Trump says US not involved in botched mercenary raid on Venezuela; group's leader explains motive
Hired guns had no backers, but wanted to prompt a coup, mercenary leader said.
May 5, 2020 - 5:16pm
The Facts Inside Our Reporter’s Notebook
The United States was not involved in an armed foray on Venezuela that resulted in two Americans being arrested as “mercenaries,” President Trump said Tuesday.
“We just heard about it,” the president said in response to a reporter's question about claims by Venezuelan President Nicolas Maduro that Washington had sent a team to enact a coup. “Whatever it is, we’ll let you know. But it has nothing to do with our government.”
Trump's words were echoed later by Defense Secretary Mark Esper, who said at the Pentagon, “The United States government had nothing to do with what's happened in Venezuela in the last few days."
In a televised address to his nation on Monday, Maduro said authorities captured 13 “terrorists” and killed eight who planned to topple the government by force.
Maduro in his address showed passports and identity documents belonging to two Americans, Airan Berry and Luke Denman.
The captured men work for a Florida-based security company, Silvercorp USA, the company’s owner told Just the News.
“They’re all my guys, including the ones who were killed,” said Jordan Goudreau, who described himself as a former Army Green Beret who served multiple combat tours.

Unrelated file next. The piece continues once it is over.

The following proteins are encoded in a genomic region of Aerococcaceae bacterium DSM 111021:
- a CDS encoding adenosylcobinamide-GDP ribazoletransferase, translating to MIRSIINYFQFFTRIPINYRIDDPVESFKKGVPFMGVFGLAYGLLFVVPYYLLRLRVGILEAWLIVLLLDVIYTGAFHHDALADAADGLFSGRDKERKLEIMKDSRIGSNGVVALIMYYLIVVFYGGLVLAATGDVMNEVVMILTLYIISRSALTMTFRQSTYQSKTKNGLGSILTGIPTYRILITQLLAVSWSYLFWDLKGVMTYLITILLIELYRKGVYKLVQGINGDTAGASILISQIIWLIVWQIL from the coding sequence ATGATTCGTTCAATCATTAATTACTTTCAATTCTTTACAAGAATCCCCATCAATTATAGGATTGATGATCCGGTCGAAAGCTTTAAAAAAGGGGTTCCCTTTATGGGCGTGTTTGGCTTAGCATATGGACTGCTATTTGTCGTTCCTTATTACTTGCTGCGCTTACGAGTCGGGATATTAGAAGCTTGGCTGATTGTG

Goudreau affirmed that the U.S. did not orchestrate the mission. He said he launched it despite being stiffed for $1.5 million by his client, who he said originally was Venezuelan opposition leader Juan Guaido — a charge Guaido vehemently denied.
“We have no relationship or responsibility for the actions of the SilverCorp company or its representative,” Guaido said in a statement.
Goudreau said that he and his men continued the mission because they believe in the cause.
“We pressed on because there are people all throughout Venezuela, waiting to rise up,” Goudreau told Just the News. “We wanted to spark a coup. We wanted to get this done.”
When the mission went sour over the weekend, Goudreau said, he piloted a rescue boat from Miami south toward Venezuela, but the boat broke down en route.
Goudreau did not take part in the raid, he said, but has been on previous combat missions while on active duty in the Army. He left the service, he said, in 2016, on medical retirement with 100% combat disability.
Neither Venezuela nor the White House have publicly disclosed the disposition of those captured.
The Army did not provide a service record for Goudreau by publication time. On private message boards, in discussions among themselves, former Special Forces soldiers wrote that they had known Goudreau while he was in uniform.
The State Department did not immediately respond to an inquiry from Just the News.
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